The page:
Something I particularly like about this lecture series, and I know this is a small point, but something I genuinely really like, is that to my amusement, Dr Baden pronounces the Hebrew names in a Hebrew way — and even teases and makes fun of the Americanised pronunciations. Why’s that a big deal? Because I had no idea that I was hearing Americanised pronunciations!

I really like Dr Joel Baden’s delivery, I find him fun to listen to, I like his delivery style and I really enjoyed watching these lectures, and I learned a lot. It’s free. Check out the full playlist here!

The Alex Jones Readings

Yesterday, I talked about Alex Jones, but I did so with references to specific examples of the man’s behaviour from his show. You might wonder, Talen, do you watch his show? And the answer to that is no, no, I don’t.

Alex Jones’ work is one of those things people mostly experience as a few short viral moments; infamously, there’s the Turn The Frogs Gay clip, or some similarly ridiculous moment that people meme on.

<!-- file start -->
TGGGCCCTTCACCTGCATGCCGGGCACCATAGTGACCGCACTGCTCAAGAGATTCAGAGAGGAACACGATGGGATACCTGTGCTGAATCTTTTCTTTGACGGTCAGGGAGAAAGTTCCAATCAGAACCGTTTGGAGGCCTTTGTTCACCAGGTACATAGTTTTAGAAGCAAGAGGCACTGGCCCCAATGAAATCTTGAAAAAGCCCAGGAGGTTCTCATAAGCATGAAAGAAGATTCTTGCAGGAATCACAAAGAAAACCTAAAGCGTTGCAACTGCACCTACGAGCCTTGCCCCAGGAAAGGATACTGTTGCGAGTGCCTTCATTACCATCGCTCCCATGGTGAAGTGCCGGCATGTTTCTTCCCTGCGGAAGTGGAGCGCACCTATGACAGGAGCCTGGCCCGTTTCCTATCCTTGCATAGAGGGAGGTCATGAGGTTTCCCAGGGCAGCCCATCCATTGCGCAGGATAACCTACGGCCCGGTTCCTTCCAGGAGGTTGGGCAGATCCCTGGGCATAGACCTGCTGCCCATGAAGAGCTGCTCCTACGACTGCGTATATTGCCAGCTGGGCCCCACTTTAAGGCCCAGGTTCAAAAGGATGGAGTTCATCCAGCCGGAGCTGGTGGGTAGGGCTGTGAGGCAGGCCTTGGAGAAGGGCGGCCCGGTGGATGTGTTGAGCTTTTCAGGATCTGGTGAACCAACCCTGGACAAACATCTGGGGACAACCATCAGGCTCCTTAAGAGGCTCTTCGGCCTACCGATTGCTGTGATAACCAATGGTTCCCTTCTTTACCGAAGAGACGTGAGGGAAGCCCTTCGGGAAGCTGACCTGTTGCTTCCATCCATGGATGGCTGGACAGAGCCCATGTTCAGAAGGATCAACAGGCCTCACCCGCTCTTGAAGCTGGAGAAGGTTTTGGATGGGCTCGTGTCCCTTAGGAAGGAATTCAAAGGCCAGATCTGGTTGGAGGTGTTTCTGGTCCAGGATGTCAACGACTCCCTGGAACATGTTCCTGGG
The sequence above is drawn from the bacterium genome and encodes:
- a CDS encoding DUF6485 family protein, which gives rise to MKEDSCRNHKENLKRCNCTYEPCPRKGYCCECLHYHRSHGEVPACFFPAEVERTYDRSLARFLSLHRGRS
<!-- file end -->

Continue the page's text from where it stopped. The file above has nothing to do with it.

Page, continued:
The dude’s got the same basic DNA as a dozen other types of grifter from my own past. These days they’ve moved to ‘supplements’ rather than ‘cures’ but in the end it’s people selling you overpriced horse piss as ‘snake oil.’ I didn’t feel the need to delve into him because I kinda knew what I was looking at when I first saw him. Moment to go viral, pivot to an ad. Promote a weirdo to get their audience engaged with you, pivot to an ad. Frame the world as scary and doomed and dying, pivot to an ad.

When John Oliver did a segment explaining Alex Jones, he noted this exact structure:

Alex Jones: Last Week Tonight with John Oliver (HBO)

But this is still a surface overview of the man and his process. It’s still something that Alex will claim ‘takes out of context’ the work he does, in general. If only there was someone, you wonder, who isn’t on Alex’s side, who say, watches the entire show and can provide exhaustive proof that no, he’s not being taken out of context, these things don’t get better with more information, and the figleaf of denial that Jones uses is just a tactic.

Well, what if I told you there’s someone who does?

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The Five Stages of Alex Jones

Alex Jones is scum.

This isn’t a complex, researched, authorial notion, this is my opinion, and my opinion is that the guy is scum. It’s based on observing him over many years, and from how he clearly replicates the patterns of a lot of guys exactly like him, who just weren’t as successful at monetising their particular variety of scum.